I hesitated for a while, thinking, if I am going to write this, it will sound like "your daily dose of Amazon (AMZN) bad news". But here I am. I couldn't hold it any more after another piece of news fell on my doorstep. So here we go.
Google (GOOG) may be preparing 10" Nexus tablet with Samsung
This is not entirely unexpected. After launching the 7" Nexus 7 tablet, and knowing that Apple (AAPL) is about to bring competition down to that segment with a mini-iPad, it's only natural that Google would choose to fight in the larger 10" segment as well.
This rumor is brought by Richard Shim, analyst at NPD DisplaySearch. If Google is to launch this device, one can expect that it will price it competitively not only against Apple's iPad, but also against Amazon's Kindle Fire 8.9" HD - which, as we've seen before, isn't selling too well (still lingering down in 16th on Amazon's best seller list).
More importantly, Google might still be thinking of launching a $99 tablet
I had already talked about this, but found it rather unbelievable. Yet, in the same piece of news about Google's 10" device, the $99 tablet is said to be in the works:
"It's going to be a high-end device," Shim said -- in contrast with Google's $199 Nexus 7 and upcoming $99 tablet.
Shim also confirmed that Google will start production on a $99 tablet in December.
A $99 tablet would truly be a problem for Amazon. Amazon can't afford to lose $50 per tablet and sell millions of tablets. Google can, but Amazon simply can't.
Here's where Amazon earnings went
In another interesting piece of news, we got quantification for something about which I had already warned: that Amazon's video foray, through its Prime membership, had significant content costs without carrying with it any increased revenues (for existing Prime members). Courtesy of Barclays we get some sense of just how much cost:
Amazon does not disclose how much it pays for content. Barclays analyst Anthony DiClemente estimates that Amazon spends about $1 billion a year on content for its streaming service while Netflix spends close to $2 billion a year.
$1 billion per year. Sure, some of it might have attracted new Prime members, but the existing base got this video without paying a single marginal dollar more. So there you go, $1 billion dollars in costs, for a company which earned a net $377 million in the last 12 months. This video venture was probably the main reason why Amazon's earnings chart looks like this in the last 5 years:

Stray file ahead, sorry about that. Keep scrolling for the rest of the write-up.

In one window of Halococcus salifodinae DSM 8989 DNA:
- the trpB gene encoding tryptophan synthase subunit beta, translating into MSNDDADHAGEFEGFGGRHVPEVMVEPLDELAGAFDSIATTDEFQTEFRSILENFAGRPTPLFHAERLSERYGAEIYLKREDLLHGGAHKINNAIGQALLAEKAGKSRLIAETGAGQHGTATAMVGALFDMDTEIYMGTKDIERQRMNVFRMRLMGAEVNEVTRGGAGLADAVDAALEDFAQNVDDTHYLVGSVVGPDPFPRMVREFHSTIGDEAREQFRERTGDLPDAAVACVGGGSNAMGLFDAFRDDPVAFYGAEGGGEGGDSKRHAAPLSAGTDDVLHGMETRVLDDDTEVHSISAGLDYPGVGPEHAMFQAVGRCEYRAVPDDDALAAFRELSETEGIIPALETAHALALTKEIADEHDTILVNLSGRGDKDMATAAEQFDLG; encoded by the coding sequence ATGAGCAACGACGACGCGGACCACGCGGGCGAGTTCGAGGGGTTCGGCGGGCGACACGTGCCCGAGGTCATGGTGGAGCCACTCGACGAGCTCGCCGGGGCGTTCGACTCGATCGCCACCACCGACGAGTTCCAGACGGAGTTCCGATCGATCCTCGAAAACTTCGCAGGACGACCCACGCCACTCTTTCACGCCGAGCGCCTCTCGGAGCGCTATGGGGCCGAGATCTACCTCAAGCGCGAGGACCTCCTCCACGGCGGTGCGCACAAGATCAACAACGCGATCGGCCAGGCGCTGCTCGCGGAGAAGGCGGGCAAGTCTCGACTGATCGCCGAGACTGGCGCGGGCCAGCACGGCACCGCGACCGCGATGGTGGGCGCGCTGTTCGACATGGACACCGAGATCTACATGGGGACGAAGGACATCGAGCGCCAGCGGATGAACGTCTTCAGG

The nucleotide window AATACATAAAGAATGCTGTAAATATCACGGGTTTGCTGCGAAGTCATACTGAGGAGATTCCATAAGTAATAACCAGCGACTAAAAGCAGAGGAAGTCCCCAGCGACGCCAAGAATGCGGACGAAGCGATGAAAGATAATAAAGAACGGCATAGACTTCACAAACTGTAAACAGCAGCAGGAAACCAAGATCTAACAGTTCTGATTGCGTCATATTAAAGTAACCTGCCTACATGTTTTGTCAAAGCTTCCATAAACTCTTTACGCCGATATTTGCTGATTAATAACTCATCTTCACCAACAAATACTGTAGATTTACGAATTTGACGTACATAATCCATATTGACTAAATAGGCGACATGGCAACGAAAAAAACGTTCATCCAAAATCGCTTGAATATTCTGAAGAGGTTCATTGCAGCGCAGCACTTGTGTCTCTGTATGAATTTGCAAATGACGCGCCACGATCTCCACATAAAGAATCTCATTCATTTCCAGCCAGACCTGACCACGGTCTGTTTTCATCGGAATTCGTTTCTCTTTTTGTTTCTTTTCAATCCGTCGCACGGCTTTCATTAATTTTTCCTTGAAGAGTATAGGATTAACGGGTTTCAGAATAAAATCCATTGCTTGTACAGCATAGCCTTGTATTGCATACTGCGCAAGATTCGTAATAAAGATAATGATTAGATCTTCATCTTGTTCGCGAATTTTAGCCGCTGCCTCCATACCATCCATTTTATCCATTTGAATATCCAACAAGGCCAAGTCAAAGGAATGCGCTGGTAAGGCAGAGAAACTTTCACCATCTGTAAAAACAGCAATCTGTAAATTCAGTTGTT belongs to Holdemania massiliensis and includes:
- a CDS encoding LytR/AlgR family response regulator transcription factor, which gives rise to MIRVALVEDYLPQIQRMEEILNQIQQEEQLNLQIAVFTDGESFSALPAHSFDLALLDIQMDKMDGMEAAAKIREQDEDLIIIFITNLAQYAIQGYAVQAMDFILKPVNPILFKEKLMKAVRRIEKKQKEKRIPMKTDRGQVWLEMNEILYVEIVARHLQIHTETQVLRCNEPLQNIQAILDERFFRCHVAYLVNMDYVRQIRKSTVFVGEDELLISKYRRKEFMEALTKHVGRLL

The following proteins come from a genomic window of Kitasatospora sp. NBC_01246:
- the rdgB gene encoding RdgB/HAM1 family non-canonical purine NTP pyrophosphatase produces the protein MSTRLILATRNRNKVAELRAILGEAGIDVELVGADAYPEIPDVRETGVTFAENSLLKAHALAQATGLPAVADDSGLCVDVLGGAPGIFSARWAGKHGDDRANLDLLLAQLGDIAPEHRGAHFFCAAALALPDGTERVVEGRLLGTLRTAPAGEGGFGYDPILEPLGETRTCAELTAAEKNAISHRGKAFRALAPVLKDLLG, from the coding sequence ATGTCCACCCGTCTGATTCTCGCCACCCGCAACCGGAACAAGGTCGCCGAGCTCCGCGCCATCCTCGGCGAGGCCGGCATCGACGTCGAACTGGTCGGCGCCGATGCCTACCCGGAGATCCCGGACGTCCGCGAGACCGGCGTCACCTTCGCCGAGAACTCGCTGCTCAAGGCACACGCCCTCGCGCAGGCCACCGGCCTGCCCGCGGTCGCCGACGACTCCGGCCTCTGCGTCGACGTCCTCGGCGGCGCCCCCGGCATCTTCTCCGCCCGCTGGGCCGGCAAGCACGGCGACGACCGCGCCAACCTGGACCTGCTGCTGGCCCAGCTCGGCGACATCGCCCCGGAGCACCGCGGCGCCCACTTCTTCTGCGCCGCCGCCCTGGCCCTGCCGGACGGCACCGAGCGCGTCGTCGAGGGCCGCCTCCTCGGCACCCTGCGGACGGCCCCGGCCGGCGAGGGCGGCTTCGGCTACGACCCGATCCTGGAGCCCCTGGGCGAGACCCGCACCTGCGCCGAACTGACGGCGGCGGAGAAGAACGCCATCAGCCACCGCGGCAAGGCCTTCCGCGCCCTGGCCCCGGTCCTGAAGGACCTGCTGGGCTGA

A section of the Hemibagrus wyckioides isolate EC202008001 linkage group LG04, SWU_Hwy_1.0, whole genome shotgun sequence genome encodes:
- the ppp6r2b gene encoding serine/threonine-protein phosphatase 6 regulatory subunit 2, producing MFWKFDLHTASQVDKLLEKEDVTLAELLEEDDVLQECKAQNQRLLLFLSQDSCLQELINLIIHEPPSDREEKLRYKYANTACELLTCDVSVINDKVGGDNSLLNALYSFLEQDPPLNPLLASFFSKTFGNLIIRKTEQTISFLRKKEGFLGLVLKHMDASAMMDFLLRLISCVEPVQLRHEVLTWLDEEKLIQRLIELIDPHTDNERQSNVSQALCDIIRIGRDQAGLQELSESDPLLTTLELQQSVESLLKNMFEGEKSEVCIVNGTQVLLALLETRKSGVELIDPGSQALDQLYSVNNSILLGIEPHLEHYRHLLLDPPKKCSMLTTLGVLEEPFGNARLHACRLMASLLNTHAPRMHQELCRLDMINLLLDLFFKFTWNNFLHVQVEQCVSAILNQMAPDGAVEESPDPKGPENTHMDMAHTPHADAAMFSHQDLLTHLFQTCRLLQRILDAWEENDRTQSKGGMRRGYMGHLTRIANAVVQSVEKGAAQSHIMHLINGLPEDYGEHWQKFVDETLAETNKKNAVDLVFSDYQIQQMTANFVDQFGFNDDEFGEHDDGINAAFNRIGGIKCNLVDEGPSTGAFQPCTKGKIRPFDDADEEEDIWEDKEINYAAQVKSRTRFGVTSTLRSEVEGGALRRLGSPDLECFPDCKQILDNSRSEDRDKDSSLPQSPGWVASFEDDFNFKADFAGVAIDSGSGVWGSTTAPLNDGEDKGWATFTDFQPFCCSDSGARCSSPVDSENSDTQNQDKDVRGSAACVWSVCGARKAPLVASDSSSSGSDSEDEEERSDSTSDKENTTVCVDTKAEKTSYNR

New cheap e-reader hits Europe
In a final burst of Amazon news, Txtr, a company backed by 3M (MMM), announced the Txtr Beagle. As we all know, Amazon is the king of the cheap e-reader, with its own $69 ad-supported Kindle. So how much is this Txtr Beagle supposed to cost? €9.90 ($12.88 USD). Txtr is counting on mobile carrier subsidization with this move, but on the other hand is willing to share e-book revenues with the mobile carriers.
If this is to reach U.S. shore, then Amazon might again be presented either with the need to heavily subsidize its own readers, or giving a share of its e-book revenues to mobile carriers as well. This might be significant (not that Amazon needs any more margin worries).
At this point, Amazon:
- Is wildly overvalued at 353 times estimated 2012 earnings;
- Continues to see plunging earnings and plunging earnings estimates;
- Is being forced to collect sales taxes in more jurisdictions (Texas in July, California in September), eliminating one of its main advantages over bricks & mortar stores;
- Is being forced to fight established leaders such as Netflix (NFLX), Google and Apple due to a transition in media sales from physical distribution towards digital distribution, whose main mode of buying will be through OS-integrated stores;
- And now is even forced to fight new low-cost, subsidized, entrants in its e-book bastion.
This is not the kind of thing you expect to see in a stock which trades at a huge premium to every other large cap in the market. Sooner or later, Amazon is going to be taken to the woodshed. Amazon is a clear short.